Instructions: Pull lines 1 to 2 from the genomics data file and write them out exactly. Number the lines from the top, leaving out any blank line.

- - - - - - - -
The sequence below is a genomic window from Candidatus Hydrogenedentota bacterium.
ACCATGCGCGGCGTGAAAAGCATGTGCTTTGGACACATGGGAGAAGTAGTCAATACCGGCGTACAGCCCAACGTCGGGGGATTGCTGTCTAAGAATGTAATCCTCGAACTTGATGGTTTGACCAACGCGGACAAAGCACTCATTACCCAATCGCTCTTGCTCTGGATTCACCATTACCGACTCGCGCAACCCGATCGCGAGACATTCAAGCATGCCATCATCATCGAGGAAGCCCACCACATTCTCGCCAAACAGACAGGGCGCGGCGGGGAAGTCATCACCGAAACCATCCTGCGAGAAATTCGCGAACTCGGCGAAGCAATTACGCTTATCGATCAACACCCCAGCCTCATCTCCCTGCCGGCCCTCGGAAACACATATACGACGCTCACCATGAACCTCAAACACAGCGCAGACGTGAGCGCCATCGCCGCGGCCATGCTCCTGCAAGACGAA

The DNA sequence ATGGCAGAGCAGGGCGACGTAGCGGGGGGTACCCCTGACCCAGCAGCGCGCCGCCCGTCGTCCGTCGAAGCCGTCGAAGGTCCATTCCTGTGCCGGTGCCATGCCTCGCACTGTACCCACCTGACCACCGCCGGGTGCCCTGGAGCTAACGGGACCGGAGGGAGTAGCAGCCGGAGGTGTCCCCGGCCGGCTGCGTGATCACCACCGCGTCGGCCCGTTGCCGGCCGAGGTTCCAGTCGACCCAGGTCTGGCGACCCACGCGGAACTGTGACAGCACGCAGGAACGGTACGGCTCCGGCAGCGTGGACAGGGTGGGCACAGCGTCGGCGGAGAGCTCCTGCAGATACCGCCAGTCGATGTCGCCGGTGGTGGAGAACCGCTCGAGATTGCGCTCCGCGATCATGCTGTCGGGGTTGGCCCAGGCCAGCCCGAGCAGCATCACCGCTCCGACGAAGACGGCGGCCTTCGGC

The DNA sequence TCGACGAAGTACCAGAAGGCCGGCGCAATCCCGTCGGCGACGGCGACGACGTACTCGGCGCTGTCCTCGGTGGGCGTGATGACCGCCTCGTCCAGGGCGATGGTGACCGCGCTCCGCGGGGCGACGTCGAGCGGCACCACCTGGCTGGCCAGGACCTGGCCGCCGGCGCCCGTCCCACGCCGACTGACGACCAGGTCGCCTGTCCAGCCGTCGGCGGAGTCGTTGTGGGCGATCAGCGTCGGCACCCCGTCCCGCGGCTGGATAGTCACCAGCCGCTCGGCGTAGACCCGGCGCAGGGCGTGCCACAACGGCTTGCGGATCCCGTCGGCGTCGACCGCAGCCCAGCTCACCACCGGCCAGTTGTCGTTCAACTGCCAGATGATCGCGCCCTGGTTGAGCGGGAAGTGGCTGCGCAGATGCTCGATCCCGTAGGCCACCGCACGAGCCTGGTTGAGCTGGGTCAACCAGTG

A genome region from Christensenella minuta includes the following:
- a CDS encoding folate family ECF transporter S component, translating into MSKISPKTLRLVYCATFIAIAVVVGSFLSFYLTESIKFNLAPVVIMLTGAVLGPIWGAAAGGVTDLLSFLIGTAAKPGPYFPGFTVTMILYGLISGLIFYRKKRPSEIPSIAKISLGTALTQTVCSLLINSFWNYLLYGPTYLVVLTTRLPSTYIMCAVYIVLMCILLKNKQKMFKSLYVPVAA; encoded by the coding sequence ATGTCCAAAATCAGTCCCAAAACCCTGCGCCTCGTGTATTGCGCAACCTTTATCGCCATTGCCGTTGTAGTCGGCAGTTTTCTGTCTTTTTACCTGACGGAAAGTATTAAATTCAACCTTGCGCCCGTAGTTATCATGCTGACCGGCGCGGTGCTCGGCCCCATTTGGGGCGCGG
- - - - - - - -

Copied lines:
The sequence below is a genomic window from Candidatus Hydrogenedentota bacterium.
ACCATGCGCGGCGTGAAAAGCATGTGCTTTGGACACATGGGAGAAGTAGTCAATACCGGCGTACAGCCCAACGTCGGGGGATTGCTGTCTAAGAATGTAATCCTCGAACTTGATGGTTTGACCAACGCGGACAAAGCACTCATTACCCAATCGCTCTTGCTCTGGATTCACCATTACCGACTCGCGCAACCCGATCGCGAGACATTCAAGCATGCCATCATCATCGAGGAAGCCCACCACATTCTCGCCAAACAGACAGGGCGCGGCGGGGAAGTCATCACCGAAACCATCCTGCGAGAAATTCGCGAACTCGGCGAAGCAATTACGCTTATCGATCAACACCCCAGCCTCATCTCCCTGCCGGCCCTCGGAAACACATATACGACGCTCACCATGAACCTCAAACACAGCGCAGACGTGAGCGCCATCGCCGCGGCCATGCTCCTGCAAGACGAA